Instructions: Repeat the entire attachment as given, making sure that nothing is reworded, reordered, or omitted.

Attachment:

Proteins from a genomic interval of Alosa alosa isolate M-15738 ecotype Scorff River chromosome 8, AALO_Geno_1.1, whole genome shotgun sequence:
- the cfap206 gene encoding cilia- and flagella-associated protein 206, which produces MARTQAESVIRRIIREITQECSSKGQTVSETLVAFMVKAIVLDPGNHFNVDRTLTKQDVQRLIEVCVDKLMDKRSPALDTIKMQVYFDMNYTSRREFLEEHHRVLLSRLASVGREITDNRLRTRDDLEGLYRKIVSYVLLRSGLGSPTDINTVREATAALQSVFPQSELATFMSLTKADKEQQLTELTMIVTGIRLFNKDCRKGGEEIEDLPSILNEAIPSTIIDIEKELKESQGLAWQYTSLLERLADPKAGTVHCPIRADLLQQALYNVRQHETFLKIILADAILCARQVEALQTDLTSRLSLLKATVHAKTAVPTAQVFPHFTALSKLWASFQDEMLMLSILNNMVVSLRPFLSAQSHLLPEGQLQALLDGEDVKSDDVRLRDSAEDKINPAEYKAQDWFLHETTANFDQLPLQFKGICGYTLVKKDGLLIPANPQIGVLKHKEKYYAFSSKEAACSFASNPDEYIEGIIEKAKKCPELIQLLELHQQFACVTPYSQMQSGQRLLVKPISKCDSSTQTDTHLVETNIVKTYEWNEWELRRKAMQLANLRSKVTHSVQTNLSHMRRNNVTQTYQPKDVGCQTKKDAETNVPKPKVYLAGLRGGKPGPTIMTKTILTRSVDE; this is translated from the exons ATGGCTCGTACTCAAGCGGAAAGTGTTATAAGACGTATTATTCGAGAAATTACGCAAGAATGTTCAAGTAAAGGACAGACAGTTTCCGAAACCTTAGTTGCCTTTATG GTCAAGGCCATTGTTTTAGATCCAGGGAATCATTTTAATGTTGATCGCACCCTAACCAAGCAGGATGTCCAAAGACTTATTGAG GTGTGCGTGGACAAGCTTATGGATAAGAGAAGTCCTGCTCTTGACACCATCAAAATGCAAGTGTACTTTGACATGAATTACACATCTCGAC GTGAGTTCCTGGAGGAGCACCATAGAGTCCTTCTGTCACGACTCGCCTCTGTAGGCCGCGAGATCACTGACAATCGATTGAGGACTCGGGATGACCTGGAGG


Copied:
Proteins from a genomic interval of Alosa alosa isolate M-15738 ecotype Scorff River chromosome 8, AALO_Geno_1.1, whole genome shotgun sequence:
- the cfap206 gene encoding cilia- and flagella-associated protein 206, which produces MARTQAESVIRRIIREITQECSSKGQTVSETLVAFMVKAIVLDPGNHFNVDRTLTKQDVQRLIEVCVDKLMDKRSPALDTIKMQVYFDMNYTSRREFLEEHHRVLLSRLASVGREITDNRLRTRDDLEGLYRKIVSYVLLRSGLGSPTDINTVREATAALQSVFPQSELATFMSLTKADKEQQLTELTMIVTGIRLFNKDCRKGGEEIEDLPSILNEAIPSTIIDIEKELKESQGLAWQYTSLLERLADPKAGTVHCPIRADLLQQALYNVRQHETFLKIILADAILCARQVEALQTDLTSRLSLLKATVHAKTAVPTAQVFPHFTALSKLWASFQDEMLMLSILNNMVVSLRPFLSAQSHLLPEGQLQALLDGEDVKSDDVRLRDSAEDKINPAEYKAQDWFLHETTANFDQLPLQFKGICGYTLVKKDGLLIPANPQIGVLKHKEKYYAFSSKEAACSFASNPDEYIEGIIEKAKKCPELIQLLELHQQFACVTPYSQMQSGQRLLVKPISKCDSSTQTDTHLVETNIVKTYEWNEWELRRKAMQLANLRSKVTHSVQTNLSHMRRNNVTQTYQPKDVGCQTKKDAETNVPKPKVYLAGLRGGKPGPTIMTKTILTRSVDE; this is translated from the exons ATGGCTCGTACTCAAGCGGAAAGTGTTATAAGACGTATTATTCGAGAAATTACGCAAGAATGTTCAAGTAAAGGACAGACAGTTTCCGAAACCTTAGTTGCCTTTATG GTCAAGGCCATTGTTTTAGATCCAGGGAATCATTTTAATGTTGATCGCACCCTAACCAAGCAGGATGTCCAAAGACTTATTGAG GTGTGCGTGGACAAGCTTATGGATAAGAGAAGTCCTGCTCTTGACACCATCAAAATGCAAGTGTACTTTGACATGAATTACACATCTCGAC GTGAGTTCCTGGAGGAGCACCATAGAGTCCTTCTGTCACGACTCGCCTCTGTAGGCCGCGAGATCACTGACAATCGATTGAGGACTCGGGATGACCTGGAGG